AIX provides a virtual file system interface that, well, basically allows one to create new file system types. Chapter 3, Virtual File Systems, in the Kernel Extensions and Device Support Programming Concepts manual covers much (but of course not all) of it. It makes for an interesting exercise. I currently have a file system skeleton in place. I can add files and directories and read and write to them but there are a few issues that I cannot seem to resolve ...
1. I cannot list the contents of a directory in the file system. I expected that an "ls" command would eventually call "vn_readdir" but it does not. An "ls" without parameters makes a "vn_lookup" call for a directory named "." to which I return a vnode pointer to the current directory (lets say we are currently in the V_ROOT directory). Truss tells me that "getdirent64" is called but my underlying vn_readdir" is not called. I'll enable the kernel debugger and dust off my "kdb" and take a closer look but I'm wondering if I'm missing something basic (yes the returned vnode is type VDIR) ...
2. I don't see any documentation about how file pointers (read/write) associated with the file descriptors are managed. I assumed that the logical layer would handle them mindelessly but several writes one after another do not affect the incoming "offset". I could manage them myself but that seems wrong since they are per process. The user file descriptor is not available to the "vn_" interfaces. None of the "vn_" man pages provide a clue ...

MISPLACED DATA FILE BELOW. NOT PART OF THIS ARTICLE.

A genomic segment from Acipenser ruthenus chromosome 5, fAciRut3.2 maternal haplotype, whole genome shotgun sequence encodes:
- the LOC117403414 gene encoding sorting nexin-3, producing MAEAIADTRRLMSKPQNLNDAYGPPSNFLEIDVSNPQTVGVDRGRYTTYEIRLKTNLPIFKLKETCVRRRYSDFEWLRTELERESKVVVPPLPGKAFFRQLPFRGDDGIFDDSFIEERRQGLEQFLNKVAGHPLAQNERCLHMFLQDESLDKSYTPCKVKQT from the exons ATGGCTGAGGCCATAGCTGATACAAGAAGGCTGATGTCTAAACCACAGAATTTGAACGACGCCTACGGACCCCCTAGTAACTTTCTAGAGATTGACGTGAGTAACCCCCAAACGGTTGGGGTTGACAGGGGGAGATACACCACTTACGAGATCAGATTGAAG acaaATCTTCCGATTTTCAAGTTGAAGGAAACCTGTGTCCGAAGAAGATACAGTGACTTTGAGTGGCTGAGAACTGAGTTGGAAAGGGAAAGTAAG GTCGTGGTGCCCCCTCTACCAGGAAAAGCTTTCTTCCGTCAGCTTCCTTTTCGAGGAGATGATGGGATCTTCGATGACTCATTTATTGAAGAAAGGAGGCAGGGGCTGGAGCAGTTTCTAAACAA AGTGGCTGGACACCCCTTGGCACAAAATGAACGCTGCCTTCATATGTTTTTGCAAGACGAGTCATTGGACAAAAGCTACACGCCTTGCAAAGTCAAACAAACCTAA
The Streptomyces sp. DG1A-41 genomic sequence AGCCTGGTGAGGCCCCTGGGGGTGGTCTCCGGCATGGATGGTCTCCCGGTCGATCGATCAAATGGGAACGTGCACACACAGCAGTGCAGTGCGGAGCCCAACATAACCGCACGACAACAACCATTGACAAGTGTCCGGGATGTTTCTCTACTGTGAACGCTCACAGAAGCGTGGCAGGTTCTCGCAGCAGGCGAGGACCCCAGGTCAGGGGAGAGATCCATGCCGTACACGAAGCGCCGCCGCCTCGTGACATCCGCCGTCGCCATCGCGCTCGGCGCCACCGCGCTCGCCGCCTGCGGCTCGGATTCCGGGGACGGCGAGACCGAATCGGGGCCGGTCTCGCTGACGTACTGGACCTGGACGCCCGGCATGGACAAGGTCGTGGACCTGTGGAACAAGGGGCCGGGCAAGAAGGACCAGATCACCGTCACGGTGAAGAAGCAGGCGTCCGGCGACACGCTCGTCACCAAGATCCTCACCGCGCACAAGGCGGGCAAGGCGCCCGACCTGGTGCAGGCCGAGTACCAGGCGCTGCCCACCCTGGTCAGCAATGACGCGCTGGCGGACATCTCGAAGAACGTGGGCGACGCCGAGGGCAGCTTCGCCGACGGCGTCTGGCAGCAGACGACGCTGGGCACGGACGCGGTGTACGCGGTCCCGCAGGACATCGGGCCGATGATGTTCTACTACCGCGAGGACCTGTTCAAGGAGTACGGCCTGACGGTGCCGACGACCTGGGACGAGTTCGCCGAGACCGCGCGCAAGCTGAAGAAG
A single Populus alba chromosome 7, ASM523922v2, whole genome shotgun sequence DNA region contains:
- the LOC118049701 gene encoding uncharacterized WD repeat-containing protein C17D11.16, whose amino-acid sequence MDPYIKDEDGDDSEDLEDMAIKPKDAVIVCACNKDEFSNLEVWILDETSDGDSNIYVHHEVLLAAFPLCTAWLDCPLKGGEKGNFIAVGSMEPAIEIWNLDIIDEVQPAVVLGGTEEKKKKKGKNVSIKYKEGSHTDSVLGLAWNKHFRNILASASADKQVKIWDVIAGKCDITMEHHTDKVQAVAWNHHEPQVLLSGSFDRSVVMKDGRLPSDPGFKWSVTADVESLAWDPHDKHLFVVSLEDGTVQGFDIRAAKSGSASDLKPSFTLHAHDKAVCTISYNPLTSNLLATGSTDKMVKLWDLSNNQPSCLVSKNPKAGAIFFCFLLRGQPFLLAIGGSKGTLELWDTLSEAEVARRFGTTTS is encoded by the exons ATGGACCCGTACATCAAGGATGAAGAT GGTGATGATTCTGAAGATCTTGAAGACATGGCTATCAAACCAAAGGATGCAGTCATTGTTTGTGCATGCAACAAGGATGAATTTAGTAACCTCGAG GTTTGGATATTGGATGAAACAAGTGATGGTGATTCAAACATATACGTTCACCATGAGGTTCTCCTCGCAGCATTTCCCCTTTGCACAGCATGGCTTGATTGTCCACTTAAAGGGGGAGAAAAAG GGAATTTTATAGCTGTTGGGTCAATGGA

Pinned topic Anyone have file system development experience?
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Updated on 2013-02-06T18:43:12Z at 2013-02-06T18:43:12Z by SystemAdmin
styerd 100000DF0K14 Posts
Re: Anyone have file system development experience?2010-11-16T18:03:16ZThis is the accepted answer. This is the accepted answer.I resolved my own problems ...
I was not setting va_mode to _S_IFDIR returned by vn_getattr ... even thought the vnode type, v_vntype, was correctly set to VDIR. With this now set vn_readdir is called as expected.
My other problem was just dumb. I was attempting to print a 64 bit offset value with uprintf in the kernel. And so it just always appeared to be zero. Sigh.
SystemAdmin 110000D4XK549 Posts
Re: Anyone have file system development experience?2013-02-06T18:43:12ZThis is the accepted answer. This is the accepted answer.
- styerd 100000DF0K